Insights CMA calls on Emma Sleep to change its online sales practices, including misleading urgency claims and discounts

The CMA has called on the retailer to change its selling practices, which could be putting unfair pressure on consumers to make quick or impulsive purchases.

Following its investigation into Emma Sleep’s online sales tactics, the CMA has issued a consultation letter detailing its concerns that the use of practices including ‘urgency’ claims and discount offers are misleading consumers. The CMA has asked Emma Sleep to change its practices to ensure that consumers are not unfairly pressured into making quick purchases on their website.

The CMA found that the retailer’s use of countdown clocks and claims that a product is in high demand could mislead consumers and result in a breach of consumer protection law. The CMA also considered that discount claims did not accurately reflect the actual savings that consumers made.

The use of ‘was/now’ pricing to highlight the previous, higher price of a product compared to its current, reduced price appeared to be frequently used across the retailer’s website, whilst only a small number of products were in fact sold at the previous, higher price. The CMA therefore considered this meant the ‘discount’ did not represent a genuine saving.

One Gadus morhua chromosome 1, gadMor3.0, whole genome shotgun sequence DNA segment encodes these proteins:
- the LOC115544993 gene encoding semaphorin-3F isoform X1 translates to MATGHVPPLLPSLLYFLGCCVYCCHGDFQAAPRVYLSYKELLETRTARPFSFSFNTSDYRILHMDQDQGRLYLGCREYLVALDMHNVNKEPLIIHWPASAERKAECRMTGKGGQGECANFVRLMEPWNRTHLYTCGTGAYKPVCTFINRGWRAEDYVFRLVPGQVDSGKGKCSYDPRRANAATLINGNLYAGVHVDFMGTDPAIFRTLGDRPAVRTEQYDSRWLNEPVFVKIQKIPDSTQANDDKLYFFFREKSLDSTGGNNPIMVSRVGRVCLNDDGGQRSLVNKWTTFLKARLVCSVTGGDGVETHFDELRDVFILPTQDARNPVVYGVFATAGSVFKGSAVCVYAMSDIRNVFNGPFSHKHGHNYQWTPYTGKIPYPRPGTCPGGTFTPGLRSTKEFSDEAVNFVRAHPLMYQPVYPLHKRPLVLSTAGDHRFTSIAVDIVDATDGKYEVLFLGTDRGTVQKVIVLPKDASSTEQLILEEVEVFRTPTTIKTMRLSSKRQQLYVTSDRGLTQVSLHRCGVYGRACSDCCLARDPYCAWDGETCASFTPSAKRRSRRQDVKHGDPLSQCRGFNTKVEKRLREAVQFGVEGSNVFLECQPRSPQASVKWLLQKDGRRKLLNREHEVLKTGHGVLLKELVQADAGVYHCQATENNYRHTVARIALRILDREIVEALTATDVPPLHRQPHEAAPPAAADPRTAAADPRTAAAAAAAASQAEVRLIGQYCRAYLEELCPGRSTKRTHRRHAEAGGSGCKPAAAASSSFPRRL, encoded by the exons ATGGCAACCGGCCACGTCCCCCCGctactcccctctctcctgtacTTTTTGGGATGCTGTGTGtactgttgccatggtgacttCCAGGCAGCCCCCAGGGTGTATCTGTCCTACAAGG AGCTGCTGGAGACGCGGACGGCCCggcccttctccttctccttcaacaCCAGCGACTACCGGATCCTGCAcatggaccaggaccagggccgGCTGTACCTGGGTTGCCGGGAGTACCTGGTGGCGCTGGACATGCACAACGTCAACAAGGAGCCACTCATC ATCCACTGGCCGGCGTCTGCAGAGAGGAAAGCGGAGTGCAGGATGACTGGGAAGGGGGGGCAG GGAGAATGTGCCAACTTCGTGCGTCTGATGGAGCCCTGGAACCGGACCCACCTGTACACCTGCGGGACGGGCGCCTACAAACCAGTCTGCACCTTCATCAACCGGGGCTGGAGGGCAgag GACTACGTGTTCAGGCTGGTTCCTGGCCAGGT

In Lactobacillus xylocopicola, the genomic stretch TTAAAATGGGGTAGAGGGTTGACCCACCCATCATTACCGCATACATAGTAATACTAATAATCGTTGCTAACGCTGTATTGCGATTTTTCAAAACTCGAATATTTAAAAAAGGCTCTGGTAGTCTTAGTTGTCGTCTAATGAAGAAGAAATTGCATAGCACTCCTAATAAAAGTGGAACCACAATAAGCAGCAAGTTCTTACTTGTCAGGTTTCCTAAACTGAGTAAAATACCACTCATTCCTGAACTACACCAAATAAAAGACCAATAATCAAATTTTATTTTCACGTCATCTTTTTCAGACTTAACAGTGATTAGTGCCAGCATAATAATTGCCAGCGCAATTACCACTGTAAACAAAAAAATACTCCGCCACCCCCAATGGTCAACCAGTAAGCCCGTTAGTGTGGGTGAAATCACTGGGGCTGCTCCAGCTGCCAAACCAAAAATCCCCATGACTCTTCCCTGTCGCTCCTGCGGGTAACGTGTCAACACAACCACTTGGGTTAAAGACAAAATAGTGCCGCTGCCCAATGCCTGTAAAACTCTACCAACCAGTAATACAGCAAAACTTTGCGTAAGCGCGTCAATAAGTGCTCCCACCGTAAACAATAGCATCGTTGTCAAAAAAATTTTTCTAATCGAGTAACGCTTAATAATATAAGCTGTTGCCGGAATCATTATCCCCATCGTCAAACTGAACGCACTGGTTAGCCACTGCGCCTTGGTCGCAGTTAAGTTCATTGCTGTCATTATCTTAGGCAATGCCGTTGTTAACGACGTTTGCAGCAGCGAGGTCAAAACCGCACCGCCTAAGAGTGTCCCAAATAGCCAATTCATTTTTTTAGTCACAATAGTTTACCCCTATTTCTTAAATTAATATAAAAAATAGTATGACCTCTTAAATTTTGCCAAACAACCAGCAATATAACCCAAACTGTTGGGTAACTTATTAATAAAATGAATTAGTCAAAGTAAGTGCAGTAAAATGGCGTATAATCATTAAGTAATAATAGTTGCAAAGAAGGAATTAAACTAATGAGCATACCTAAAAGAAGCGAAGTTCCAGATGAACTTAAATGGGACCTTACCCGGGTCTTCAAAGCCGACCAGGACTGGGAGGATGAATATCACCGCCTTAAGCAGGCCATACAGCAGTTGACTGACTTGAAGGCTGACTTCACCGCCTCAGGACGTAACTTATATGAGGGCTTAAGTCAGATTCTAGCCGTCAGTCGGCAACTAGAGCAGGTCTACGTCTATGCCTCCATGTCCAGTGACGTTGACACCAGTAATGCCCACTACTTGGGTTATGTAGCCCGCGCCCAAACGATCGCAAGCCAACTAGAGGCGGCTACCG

Alongside the discounts, Emma Sleep also frequently uses countdown clocks. Whilst the CMA noted the value this tool brings for consumers where genuine sales are being offered, it found that Emma Sleep would often replace sales quickly after countdown timers had ended. On some occasions the CMA noted that further sales would be advertised within 24 hours of a countdown timer ending. As a result, consumers may have been misled into making rushed purchases for fear of missing out on a sale.

The CMA has written to Emma Sleep outlining the ways in which it can address the CMA’s concerns, including by no longer using misleading countdown clocks and discount offers. The retailer now has the opportunity to respond to the CMA’s concerns and avoid court action by signing undertakings to change its online sales tactics.

This investigation is part of the CMA’s broader consumer enforcement programme focused on tackling harmful online sales practices and ‘online choice architecture’, particularly around the use of misleading urgency, scarcity, and price reduction claims (see our article here for more).

All direct-to-consumer online businesses should be paying careful attention to the CMA’s focus in this area, and reviewing the helpful CMA guidance which includes many examples of non-compliance (see here).

Compliance with consumer law is particularly important given the incoming Digital Markets, Competition and Consumer (DMCC) Bill, which is expected to come into force early next year – see our helpful DMCC tracker page here. Once enacted, the DMCC will give the CMA significant new enforcement powers, including the ability to impose fines of up to 10% annual global turnover (including that of parent/subsidiary companies) – see our summary of the incoming consumer law aspects of the DMCC here.